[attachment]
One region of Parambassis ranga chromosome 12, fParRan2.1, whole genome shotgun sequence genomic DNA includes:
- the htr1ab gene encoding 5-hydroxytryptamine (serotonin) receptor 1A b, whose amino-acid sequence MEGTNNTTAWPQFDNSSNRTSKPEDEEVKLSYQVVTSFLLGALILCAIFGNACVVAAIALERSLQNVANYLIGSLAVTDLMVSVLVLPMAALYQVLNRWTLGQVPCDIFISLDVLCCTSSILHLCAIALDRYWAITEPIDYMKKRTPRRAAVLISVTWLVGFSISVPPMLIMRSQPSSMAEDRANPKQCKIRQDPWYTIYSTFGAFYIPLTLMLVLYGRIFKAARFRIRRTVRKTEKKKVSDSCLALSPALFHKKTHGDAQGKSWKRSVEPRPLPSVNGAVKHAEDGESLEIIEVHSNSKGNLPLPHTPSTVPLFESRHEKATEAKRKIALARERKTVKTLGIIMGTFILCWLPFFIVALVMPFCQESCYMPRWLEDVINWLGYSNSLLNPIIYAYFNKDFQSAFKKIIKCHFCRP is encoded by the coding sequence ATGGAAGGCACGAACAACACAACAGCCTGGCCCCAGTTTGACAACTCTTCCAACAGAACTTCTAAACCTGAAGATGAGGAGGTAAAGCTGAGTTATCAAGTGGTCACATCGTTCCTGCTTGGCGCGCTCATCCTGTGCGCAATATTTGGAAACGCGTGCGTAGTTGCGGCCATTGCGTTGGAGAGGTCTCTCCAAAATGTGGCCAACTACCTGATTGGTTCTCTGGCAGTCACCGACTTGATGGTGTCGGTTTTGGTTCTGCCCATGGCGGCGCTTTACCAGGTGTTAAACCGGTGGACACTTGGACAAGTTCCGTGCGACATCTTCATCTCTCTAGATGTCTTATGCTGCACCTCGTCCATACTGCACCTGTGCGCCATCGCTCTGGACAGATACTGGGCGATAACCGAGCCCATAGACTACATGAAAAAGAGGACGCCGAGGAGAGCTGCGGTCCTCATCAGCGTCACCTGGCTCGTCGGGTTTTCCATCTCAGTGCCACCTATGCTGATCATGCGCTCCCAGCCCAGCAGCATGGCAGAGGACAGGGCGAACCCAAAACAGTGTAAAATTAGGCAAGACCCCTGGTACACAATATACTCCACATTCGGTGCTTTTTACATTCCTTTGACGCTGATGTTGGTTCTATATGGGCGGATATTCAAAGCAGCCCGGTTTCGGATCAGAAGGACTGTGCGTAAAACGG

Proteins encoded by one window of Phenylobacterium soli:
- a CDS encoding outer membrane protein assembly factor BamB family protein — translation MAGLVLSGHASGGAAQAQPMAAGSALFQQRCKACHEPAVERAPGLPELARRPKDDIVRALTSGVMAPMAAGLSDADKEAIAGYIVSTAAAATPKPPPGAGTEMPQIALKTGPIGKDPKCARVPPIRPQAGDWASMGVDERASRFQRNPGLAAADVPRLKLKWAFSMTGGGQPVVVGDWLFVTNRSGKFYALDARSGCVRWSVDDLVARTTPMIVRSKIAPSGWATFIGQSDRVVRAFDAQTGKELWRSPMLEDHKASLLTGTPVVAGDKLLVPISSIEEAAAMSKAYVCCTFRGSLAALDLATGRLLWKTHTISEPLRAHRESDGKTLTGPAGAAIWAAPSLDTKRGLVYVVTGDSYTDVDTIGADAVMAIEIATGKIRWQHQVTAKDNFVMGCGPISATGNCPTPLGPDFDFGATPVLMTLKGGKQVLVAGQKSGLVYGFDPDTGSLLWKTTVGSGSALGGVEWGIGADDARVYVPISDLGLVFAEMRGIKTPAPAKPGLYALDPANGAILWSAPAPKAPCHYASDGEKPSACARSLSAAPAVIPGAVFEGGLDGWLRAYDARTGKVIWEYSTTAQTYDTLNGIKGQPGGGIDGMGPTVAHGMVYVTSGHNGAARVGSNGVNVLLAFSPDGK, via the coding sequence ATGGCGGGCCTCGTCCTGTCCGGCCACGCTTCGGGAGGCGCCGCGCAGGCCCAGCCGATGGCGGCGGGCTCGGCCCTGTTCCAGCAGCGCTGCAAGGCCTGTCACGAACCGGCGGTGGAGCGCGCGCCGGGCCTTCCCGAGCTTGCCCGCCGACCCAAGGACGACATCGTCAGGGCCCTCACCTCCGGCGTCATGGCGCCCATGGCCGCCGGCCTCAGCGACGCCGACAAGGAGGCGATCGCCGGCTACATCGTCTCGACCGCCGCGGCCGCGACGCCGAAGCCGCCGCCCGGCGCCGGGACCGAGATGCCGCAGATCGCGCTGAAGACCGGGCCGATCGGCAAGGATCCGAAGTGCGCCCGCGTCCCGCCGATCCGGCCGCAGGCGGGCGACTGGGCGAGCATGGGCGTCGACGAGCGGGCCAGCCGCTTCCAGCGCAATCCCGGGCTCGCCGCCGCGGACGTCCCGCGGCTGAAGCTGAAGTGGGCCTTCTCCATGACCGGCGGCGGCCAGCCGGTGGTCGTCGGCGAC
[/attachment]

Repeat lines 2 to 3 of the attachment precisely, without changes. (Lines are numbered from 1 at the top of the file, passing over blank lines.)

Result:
- the htr1ab gene encoding 5-hydroxytryptamine (serotonin) receptor 1A b, whose amino-acid sequence MEGTNNTTAWPQFDNSSNRTSKPEDEEVKLSYQVVTSFLLGALILCAIFGNACVVAAIALERSLQNVANYLIGSLAVTDLMVSVLVLPMAALYQVLNRWTLGQVPCDIFISLDVLCCTSSILHLCAIALDRYWAITEPIDYMKKRTPRRAAVLISVTWLVGFSISVPPMLIMRSQPSSMAEDRANPKQCKIRQDPWYTIYSTFGAFYIPLTLMLVLYGRIFKAARFRIRRTVRKTEKKKVSDSCLALSPALFHKKTHGDAQGKSWKRSVEPRPLPSVNGAVKHAEDGESLEIIEVHSNSKGNLPLPHTPSTVPLFESRHEKATEAKRKIALARERKTVKTLGIIMGTFILCWLPFFIVALVMPFCQESCYMPRWLEDVINWLGYSNSLLNPIIYAYFNKDFQSAFKKIIKCHFCRP is encoded by the coding sequence ATGGAAGGCACGAACAACACAACAGCCTGGCCCCAGTTTGACAACTCTTCCAACAGAACTTCTAAACCTGAAGATGAGGAGGTAAAGCTGAGTTATCAAGTGGTCACATCGTTCCTGCTTGGCGCGCTCATCCTGTGCGCAATATTTGGAAACGCGTGCGTAGTTGCGGCCATTGCGTTGGAGAGGTCTCTCCAAAATGTGGCCAACTACCTGATTGGTTCTCTGGCAGTCACCGACTTGATGGTGTCGGTTTTGGTTCTGCCCATGGCGGCGCTTTACCAGGTGTTAAACCGGTGGACACTTGGACAAGTTCCGTGCGACATCTTCATCTCTCTAGATGTCTTATGCTGCACCTCGTCCATACTGCACCTGTGCGCCATCGCTCTGGACAGATACTGGGCGATAACCGAGCCCATAGACTACATGAAAAAGAGGACGCCGAGGAGAGCTGCGGTCCTCATCAGCGTCACCTGGCTCGTCGGGTTTTCCATCTCAGTGCCACCTATGCTGATCATGCGCTCCCAGCCCAGCAGCATGGCAGAGGACAGGGCGAACCCAAAACAGTGTAAAATTAGGCAAGACCCCTGGTACACAATATACTCCACATTCGGTGCTTTTTACATTCCTTTGACGCTGATGTTGGTTCTATATGGGCGGATATTCAAAGCAGCCCGGTTTCGGATCAGAAGGACTGTGCGTAAAACGG

Proteins encoded by one window of Phenylobacterium soli: